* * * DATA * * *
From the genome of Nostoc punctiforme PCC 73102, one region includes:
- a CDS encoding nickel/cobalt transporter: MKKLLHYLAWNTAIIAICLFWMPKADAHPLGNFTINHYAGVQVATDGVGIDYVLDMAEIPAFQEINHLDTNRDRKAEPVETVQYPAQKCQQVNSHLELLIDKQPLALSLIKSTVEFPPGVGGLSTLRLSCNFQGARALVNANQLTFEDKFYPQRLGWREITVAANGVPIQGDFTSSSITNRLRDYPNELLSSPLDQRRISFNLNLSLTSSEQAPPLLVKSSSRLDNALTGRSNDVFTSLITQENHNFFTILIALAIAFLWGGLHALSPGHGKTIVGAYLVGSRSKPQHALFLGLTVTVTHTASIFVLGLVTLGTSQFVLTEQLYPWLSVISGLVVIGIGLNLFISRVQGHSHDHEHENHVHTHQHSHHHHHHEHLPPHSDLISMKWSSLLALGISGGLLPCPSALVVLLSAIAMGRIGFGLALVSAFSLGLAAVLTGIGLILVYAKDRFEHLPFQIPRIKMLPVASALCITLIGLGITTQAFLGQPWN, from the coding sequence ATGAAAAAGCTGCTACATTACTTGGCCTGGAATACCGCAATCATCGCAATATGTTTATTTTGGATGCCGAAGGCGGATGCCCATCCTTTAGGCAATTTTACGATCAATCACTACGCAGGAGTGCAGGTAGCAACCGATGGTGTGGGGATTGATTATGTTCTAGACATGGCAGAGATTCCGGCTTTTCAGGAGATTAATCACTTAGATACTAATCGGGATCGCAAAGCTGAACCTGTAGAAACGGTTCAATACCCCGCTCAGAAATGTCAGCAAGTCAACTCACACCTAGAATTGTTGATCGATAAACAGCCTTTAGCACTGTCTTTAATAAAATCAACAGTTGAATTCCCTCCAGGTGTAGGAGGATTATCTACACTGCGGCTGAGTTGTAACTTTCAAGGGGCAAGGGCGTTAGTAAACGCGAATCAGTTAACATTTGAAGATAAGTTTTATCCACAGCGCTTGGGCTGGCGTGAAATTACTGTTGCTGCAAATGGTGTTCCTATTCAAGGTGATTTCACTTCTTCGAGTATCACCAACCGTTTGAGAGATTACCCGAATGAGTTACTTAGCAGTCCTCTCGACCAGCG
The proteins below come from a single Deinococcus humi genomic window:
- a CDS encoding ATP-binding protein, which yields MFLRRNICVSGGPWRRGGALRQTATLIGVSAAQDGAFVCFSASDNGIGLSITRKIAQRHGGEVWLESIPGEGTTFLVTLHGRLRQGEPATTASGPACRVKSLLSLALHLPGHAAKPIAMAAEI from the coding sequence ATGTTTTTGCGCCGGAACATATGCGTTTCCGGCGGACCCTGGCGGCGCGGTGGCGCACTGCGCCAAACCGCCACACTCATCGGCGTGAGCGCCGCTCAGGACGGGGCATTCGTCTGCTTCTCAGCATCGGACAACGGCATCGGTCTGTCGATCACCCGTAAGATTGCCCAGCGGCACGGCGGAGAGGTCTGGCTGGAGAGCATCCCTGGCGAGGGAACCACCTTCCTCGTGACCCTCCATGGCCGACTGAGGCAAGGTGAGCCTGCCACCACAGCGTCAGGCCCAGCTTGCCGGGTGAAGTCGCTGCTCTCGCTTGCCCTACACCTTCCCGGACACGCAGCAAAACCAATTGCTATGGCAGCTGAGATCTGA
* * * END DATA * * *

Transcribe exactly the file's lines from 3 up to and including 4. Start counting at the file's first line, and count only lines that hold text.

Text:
The proteins below come from a single Deinococcus humi genomic window:
- a CDS encoding ATP-binding protein, which yields MFLRRNICVSGGPWRRGGALRQTATLIGVSAAQDGAFVCFSASDNGIGLSITRKIAQRHGGEVWLESIPGEGTTFLVTLHGRLRQGEPATTASGPACRVKSLLSLALHLPGHAAKPIAMAAEI from the coding sequence ATGTTTTTGCGCCGGAACATATGCGTTTCCGGCGGACCCTGGCGGCGCGGTGGCGCACTGCGCCAAACCGCCACACTCATCGGCGTGAGCGCCGCTCAGGACGGGGCATTCGTCTGCTTCTCAGCATCGGACAACGGCATCGGTCTGTCGATCACCCGTAAGATTGCCCAGCGGCACGGCGGAGAGGTCTGGCTGGAGAGCATCCCTGGCGAGGGAACCACCTTCCTCGTGACCCTCCATGGCCGACTGAGGCAAGGTGAGCCTGCCACCACAGCGTCAGGCCCAGCTTGCCGGGTGAAGTCGCTGCTCTCGCTTGCCCTACACCTTCCCGGACACGCAGCAAAACCAATTGCTATGGCAGCTGAGATCTGA